Belgrade, Feb 26, 2004 - Serbian Prime Minister Zoran Zivkovic presented a report on the government's activities in the past three years, stressing that reforms marked the work of Serbia's first two democratic governments in the past 50 years - the government of late prime minister Zoran Djindjic and the cabinet which preserved its continuity.
The outgoing government is the first-ever government in Serbia's modern history to leave several millions of euros to its successors, a funding that can be put to use once the new parliament adopts a budget law, said Zivkovic, adding that the government did all in its power to facilitate and normalise the lives of its citizens over the past three years.
In 2000, Serbia was considered one of the world's poorest countries, the Prime Minister recalled. It was a country excluded from international institutions, a country left with destroyed infrastructure following the NATO bombing and with no control over part of its territory.
Per capita debt was €2,000, with hard currency reserves standing at $300 million, said Zivkovic, noting that 80 percent of workers were employed in loss-making companies.
What is more, Serbia had unresolved relations with Montenegro as its partner in the Federal Republic of Yugoslavia.
As part of its term, the government launched thorough economic reforms, made every effort to revitalise infrastructure and passed the necessary legislation, Zivkovic noted. The Prime Minister went on to say he expects the parliament to approve ten reform laws out of the 41 bills which the government forwarded for adoption last year.
According to the Prime Minister, the government privatised 1,200 companies over the past three years, raising revenues which made it the regional leader in sell-off receipts and bringing the world's major players to the Serbian market, including Philip Morris, British American Tobacco, Lafarge, Holcim, Titan , Henkel and Lukoil.
Over the same period, the Serbian Development Fund disbursed between 10 billion and 12 billion dinars in loans to small and medium-sized enterprises, said Zivkovic, also noting that the state built and repaired some 1.500 kilometres of roads and 26 bridges, and invested substantial funding to stabilise the electricity system.
The Prime Minister stressed that Serbia returned to international organisations and financial institutions such as the United Nations, the Council of Europe, the World Bank and the International Monetary Fund, highlighting the importance of the write-off of 66 percent of the debt to the Paris Club of Creditors.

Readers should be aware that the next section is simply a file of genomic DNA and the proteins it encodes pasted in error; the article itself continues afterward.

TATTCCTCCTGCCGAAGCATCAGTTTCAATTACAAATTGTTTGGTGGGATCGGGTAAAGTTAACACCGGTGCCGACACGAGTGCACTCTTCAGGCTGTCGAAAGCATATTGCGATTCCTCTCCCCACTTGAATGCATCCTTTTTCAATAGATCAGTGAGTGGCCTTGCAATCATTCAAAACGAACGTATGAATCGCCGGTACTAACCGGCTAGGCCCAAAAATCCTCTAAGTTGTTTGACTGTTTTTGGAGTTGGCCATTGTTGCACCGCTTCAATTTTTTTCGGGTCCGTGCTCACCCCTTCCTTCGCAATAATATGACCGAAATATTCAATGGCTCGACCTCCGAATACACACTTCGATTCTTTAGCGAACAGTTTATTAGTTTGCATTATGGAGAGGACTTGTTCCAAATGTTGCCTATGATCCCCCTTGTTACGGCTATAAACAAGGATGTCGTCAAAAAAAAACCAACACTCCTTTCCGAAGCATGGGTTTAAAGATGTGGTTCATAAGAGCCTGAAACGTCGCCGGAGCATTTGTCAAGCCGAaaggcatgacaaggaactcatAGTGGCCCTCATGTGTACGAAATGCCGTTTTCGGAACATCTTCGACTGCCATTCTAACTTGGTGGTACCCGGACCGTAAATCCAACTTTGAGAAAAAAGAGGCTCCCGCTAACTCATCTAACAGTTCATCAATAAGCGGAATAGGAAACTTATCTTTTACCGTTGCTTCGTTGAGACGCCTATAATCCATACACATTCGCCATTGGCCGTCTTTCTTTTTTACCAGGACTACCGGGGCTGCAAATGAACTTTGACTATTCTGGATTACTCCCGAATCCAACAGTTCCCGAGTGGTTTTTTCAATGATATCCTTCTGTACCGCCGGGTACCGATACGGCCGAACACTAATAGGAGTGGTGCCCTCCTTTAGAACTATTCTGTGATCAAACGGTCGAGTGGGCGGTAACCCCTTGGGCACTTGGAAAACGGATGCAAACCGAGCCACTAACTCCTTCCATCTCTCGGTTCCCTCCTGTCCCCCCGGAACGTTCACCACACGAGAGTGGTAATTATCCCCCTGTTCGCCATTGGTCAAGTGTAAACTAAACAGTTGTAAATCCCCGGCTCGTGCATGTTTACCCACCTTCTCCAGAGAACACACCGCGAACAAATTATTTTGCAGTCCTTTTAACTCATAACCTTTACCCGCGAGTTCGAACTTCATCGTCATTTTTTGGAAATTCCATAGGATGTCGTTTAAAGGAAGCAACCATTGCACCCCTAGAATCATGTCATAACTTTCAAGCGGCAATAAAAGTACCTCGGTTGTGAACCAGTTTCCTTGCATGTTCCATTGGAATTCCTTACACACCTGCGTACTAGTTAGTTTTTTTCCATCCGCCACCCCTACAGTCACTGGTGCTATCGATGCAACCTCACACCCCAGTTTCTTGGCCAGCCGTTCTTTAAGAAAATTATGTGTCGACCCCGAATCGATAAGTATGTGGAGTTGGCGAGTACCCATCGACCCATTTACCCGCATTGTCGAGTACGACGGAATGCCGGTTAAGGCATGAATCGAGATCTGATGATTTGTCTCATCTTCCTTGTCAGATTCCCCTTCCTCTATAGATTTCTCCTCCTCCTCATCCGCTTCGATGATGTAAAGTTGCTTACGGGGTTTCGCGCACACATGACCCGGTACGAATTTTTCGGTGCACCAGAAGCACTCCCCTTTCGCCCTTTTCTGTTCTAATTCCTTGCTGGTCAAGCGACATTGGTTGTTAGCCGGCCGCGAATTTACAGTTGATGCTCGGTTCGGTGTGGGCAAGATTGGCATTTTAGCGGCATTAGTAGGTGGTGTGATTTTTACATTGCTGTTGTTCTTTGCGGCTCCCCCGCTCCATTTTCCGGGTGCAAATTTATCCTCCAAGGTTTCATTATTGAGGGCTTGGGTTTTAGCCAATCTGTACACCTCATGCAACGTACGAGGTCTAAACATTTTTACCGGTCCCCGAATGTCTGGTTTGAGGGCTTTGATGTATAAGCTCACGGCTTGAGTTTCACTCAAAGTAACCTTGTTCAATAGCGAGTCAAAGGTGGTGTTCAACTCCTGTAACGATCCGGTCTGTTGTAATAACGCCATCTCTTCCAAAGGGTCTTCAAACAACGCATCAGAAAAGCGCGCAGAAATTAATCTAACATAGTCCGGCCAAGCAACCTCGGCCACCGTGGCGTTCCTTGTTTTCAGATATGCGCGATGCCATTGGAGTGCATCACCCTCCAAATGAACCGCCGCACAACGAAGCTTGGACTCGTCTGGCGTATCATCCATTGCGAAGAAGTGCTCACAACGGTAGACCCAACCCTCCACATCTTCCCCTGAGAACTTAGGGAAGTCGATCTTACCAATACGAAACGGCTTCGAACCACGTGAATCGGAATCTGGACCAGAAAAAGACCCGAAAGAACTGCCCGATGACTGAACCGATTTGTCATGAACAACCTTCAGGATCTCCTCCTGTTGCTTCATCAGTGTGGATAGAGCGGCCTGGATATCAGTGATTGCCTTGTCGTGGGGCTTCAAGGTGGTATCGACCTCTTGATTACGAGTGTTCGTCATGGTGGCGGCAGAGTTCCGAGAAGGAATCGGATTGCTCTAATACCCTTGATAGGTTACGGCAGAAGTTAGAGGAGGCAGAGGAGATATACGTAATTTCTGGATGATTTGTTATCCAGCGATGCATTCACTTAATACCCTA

The overall safety situation in the country was improved, and both domestic and foreign organisations stated that Serbia is one of the safest countries in Europe. That was achieved largely with the help of the Sablja (Sabre) police operation which almost completely uprooted organised crime in Serbia.
Zivkovic said that citizens regained confidence in Serbia, huge overdue social debts were paid off and the debt to pensioners was reduced. Pensions were increased four times and salaries as much as five times. He added that during the privatisation process, the Serbian government insisted on the implementation of social welfare programmes and the care for workers laid off during the privatisation.
The Prime Minister said that one of the Serbian government's successes is the payment of allowances to families with two, three and four children, introduced by the Law on financial support to families with children. The government also launched the pay-off of the old foreign currency savings and liabilities to depositors of Dafiment and Jugoskandik banks.
Zivkovic recalled that during its mandate, the Serbian government forwarded almost 200 bills to the Serbian parliament, of which 130 were adopted.
He said that the assassination of former Serbian Prime Minister Zoran Djindjic is the major failure of the Serbian government, and it was the result of the fact that new authorities which came to power on October 5, 2000 failed to immediately break away with the past and the former regime.
The Prime Minister expressed his personal opinion that one of the government's failures is that it did not manage "to take off Serbia's back the heavy burden of the Hague tribunal ", adding that although the cooperation with the tribunal was largely improved, it was not completed by the end of 2003, as it was planned.
Zivkovic stressed that the three years of transition in Serbia were not wasted, saying that it will be much easier for the new government to complete its tasks since it will have much better starting positions than the previous one.
He wished success to the new government, concluding that the main measure of its success will be its capability to carry on with the reforms.